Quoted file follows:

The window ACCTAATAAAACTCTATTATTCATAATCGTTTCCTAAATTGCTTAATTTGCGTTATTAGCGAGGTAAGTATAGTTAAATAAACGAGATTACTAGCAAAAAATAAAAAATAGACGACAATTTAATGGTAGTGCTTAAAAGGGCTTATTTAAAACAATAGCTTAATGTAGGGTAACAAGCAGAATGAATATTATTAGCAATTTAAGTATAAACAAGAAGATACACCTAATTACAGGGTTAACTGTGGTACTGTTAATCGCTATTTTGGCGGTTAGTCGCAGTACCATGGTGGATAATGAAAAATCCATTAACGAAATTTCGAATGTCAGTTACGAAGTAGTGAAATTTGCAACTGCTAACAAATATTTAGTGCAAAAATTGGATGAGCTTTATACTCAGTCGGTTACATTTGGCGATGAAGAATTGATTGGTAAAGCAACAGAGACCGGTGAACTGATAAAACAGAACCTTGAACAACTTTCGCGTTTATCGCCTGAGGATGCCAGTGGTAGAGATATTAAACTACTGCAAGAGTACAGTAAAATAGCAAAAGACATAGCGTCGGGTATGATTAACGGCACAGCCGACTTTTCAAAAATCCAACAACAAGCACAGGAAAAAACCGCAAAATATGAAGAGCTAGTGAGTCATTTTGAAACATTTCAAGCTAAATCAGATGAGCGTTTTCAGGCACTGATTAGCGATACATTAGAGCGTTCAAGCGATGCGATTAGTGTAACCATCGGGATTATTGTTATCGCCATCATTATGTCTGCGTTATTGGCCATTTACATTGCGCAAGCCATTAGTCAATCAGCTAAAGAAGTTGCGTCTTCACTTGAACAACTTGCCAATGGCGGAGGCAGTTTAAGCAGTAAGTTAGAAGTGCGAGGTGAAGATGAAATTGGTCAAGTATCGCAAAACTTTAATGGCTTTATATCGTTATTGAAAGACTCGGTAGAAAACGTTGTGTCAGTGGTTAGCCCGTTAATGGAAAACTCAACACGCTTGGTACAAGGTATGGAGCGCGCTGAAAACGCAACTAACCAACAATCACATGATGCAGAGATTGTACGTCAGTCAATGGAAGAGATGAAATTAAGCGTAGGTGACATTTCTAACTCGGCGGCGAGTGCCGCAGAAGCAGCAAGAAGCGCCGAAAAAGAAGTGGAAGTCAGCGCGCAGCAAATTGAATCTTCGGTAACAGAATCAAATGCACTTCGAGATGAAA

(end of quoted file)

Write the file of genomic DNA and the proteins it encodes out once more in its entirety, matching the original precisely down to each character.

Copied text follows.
The window ACCTAATAAAACTCTATTATTCATAATCGTTTCCTAAATTGCTTAATTTGCGTTATTAGCGAGGTAAGTATAGTTAAATAAACGAGATTACTAGCAAAAAATAAAAAATAGACGACAATTTAATGGTAGTGCTTAAAAGGGCTTATTTAAAACAATAGCTTAATGTAGGGTAACAAGCAGAATGAATATTATTAGCAATTTAAGTATAAACAAGAAGATACACCTAATTACAGGGTTAACTGTGGTACTGTTAATCGCTATTTTGGCGGTTAGTCGCAGTACCATGGTGGATAATGAAAAATCCATTAACGAAATTTCGAATGTCAGTTACGAAGTAGTGAAATTTGCAACTGCTAACAAATATTTAGTGCAAAAATTGGATGAGCTTTATACTCAGTCGGTTACATTTGGCGATGAAGAATTGATTGGTAAAGCAACAGAGACCGGTGAACTGATAAAACAGAACCTTGAACAACTTTCGCGTTTATCGCCTGAGGATGCCAGTGGTAGAGATATTAAACTACTGCAAGAGTACAGTAAAATAGCAAAAGACATAGCGTCGGGTATGATTAACGGCACAGCCGACTTTTCAAAAATCCAACAACAAGCACAGGAAAAAACCGCAAAATATGAAGAGCTAGTGAGTCATTTTGAAACATTTCAAGCTAAATCAGATGAGCGTTTTCAGGCACTGATTAGCGATACATTAGAGCGTTCAAGCGATGCGATTAGTGTAACCATCGGGATTATTGTTATCGCCATCATTATGTCTGCGTTATTGGCCATTTACATTGCGCAAGCCATTAGTCAATCAGCTAAAGAAGTTGCGTCTTCACTTGAACAACTTGCCAATGGCGGAGGCAGTTTAAGCAGTAAGTTAGAAGTGCGAGGTGAAGATGAAATTGGTCAAGTATCGCAAAACTTTAATGGCTTTATATCGTTATTGAAAGACTCGGTAGAAAACGTTGTGTCAGTGGTTAGCCCGTTAATGGAAAACTCAACACGCTTGGTACAAGGTATGGAGCGCGCTGAAAACGCAACTAACCAACAATCACATGATGCAGAGATTGTACGTCAGTCAATGGAAGAGATGAAATTAAGCGTAGGTGACATTTCTAACTCGGCGGCGAGTGCCGCAGAAGCAGCAAGAAGCGCCGAAAAAGAAGTGGAAGTCAGCGCGCAGCAAATTGAATCTTCGGTAACAGAATCAAATGCACTTCGAGATGAAA